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Post Office Reports of Site Locations, 1837–1950

The National Archives Building in Washington, DC, houses surviving report forms sent to postmasters seeking information for the Topographer's Office to use in compiling postal route maps.

These records have been reproduced as Microfilm M1126Post Office Department Records of Site Locations, 1837–1955 (683 rolls). M1126 has been digitized and made available online through the National Archives Catalog (National Archives Identifier 608210).

Historical Background

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1942 Map of Alabama Highways

Included among the Post Office reports of site locations for Alabama (NAID 68174777)

Before 1837, the U.S. Post Office Department had no official mapmaker and purchased its maps from commercial firms or private individuals. On March 13, 1837, Henry A. Burr was appointed the first Topographer of the Post Office, and he began preparing maps for postal officials' use.

The reports of site locations provided data that the Topographer used in preparing these maps. They were also an important part of the process for establishing a new post office and for reporting changes in a post office's name or location.

The Appointment Division of the First Assistant Postmaster General's Office usually sent a site location report form to the postmaster nearest to a proposed post office. The postmaster would complete and return the form, and the Topographer would then use the information to determine the location of the proposed post office in relation to other nearby post offices, transportation routes, and facilities.

In 1862, Postmaster General Montgomery Blair directed the Topographer to prepare a comprehensive set of postal maps for sale to the public. Maps of states, or groups of states, were to be continually updated by the Topographer's Office. Later, similar maps were prepared for territories and possessions.

On January 3, 1955, the Postmaster General ordered the end of sales of postal route maps and eliminated the need to accumulate reports on postal office site locations.

More information regarding the Topographer and postal route maps may be found in Records and Policies of the Post Office Department Relating to Place-Names (National Archives Reference Information Paper No. 72).

Contents of Site Reports

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Walthall Post Office Site Report

Holly Springs, Wake County, NC (NAID 68594426)

Although Post Office site location reports changed in format over the years, most requested the following information about a post office:

  • County and State (or Territory);
  • Land description used by the Federal survey system (range, township, and section), if applicable;
  • Mail route number and distance to the nearest mail route; and
  • Closest rivers, creeks, canals, roads, and railroads.

The reports do not typically provide the exact locations of post offices (except for some in the 1940s, which provide street addresses), nor do they include information about the buildings in which post offices were housed or operated.

However, most reports include a diagram or sketch map compiled by the postmaster or a printed map that the postmaster annotated to show the approximate location of the post office.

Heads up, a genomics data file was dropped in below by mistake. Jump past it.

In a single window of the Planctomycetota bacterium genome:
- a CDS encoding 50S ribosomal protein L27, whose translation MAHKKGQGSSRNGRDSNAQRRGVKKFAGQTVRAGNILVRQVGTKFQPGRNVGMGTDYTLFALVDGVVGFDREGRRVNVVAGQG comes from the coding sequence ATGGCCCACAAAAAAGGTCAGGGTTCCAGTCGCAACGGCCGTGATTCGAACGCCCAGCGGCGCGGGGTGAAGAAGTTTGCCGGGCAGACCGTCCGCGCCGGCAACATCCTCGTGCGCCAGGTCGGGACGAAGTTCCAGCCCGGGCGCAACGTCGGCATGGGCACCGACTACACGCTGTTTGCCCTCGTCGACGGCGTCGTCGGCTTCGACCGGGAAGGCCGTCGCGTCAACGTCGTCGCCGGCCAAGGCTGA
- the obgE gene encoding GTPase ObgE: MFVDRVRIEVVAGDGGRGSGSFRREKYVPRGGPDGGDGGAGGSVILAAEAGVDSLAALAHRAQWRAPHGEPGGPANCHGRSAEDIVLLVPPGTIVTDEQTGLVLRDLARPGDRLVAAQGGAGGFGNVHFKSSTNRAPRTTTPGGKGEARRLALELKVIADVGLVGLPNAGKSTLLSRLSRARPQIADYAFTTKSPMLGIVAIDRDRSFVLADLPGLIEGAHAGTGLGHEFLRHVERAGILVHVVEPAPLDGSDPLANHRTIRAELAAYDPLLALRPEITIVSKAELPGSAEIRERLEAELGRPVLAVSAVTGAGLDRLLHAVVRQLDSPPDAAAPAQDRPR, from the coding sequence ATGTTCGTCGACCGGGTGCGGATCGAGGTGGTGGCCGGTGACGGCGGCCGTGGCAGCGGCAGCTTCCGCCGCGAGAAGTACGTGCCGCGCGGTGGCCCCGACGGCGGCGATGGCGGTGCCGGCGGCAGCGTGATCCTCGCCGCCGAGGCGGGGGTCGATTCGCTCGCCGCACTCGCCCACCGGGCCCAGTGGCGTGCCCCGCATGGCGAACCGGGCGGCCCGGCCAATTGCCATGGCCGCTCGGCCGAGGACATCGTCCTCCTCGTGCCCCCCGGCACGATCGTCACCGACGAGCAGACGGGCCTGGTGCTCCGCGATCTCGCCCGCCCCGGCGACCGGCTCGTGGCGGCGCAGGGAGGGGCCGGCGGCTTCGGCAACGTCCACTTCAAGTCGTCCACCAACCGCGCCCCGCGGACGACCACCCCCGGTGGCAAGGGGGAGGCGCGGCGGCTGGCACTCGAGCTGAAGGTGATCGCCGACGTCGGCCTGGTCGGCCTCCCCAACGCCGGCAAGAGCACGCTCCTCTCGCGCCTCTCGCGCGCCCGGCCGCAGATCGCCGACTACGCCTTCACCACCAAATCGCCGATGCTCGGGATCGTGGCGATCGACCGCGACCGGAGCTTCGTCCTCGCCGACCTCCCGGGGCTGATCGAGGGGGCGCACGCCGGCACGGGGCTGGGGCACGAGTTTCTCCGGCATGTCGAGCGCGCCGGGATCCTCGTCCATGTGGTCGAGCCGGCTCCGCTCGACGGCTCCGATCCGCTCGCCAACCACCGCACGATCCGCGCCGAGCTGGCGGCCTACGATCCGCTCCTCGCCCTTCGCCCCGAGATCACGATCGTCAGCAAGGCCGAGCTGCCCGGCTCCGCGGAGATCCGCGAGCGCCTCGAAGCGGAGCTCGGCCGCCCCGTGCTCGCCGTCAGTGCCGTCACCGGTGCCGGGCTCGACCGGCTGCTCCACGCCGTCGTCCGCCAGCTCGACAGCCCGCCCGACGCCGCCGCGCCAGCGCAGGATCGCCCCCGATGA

Some reports also provide the name of the contractor for the mail route and the number of families or people who would be served by the post office.

Note that petitions were submitted with site location applications to request a new post office. However, while we have the original site location reports, the U.S. Postal Service did not keep the petitions. As such, these petitions no longer exist.

Arrangement of Site Reports

The Post Office site location reports are arranged alphabetically by state (including the District of Colombia). Reports for states are followed by reports for territories (Panama Canal Zone, Guam, Samoa, the Virgin Islands, Puerto Rico, and the Philippine Islands).

The reports for each state or territory are then arranged alphabetically by major civil division (county, parish, or district) and thereunder by the name of the post office in rough alphabetical order.

Multiple Reports

More than one report can exist for the same post office if the post office moved or its name changed. For post offices that moved, the reports are usually arranged chronologically with the most recent report first and the oldest report last. Reports for post offices whose names changed are normally filed under the most recent name, but sometimes they are filed under the earlier name(s).

Boundaries of civil divisions sometimes changed, so reports for a given post office might be filed under more than one county or state. Secondary sources such as gazetteers, atlases, and commercially published postal guides can be consulted to learn the name of the county in which a particular post office was located. These resources may be found at most large public libraries.

Site Reports by State/Territory








 Delaware; District of Columbia





















 New Hampshire

New Jersey

New Mexico

New York

North Carolina

North Dakota





Rhode Island

South Carolina

South Dakota







West Virginia



Canal Zone, Guam, Samoa, Virgin Island

Puerto Rico

Philippine Islands

  • Roll 683: Philippine Islands (coming soon)

Bibliographic note: This web page is based on National Archives Microfilm Publications Pamphlet Describing M1126, Post Office Department Reports of Site Locations, 1837–1950 (Washington, DC: National Archives and Records Administration, 1986), 18 pages. The web version may differ from the printed version.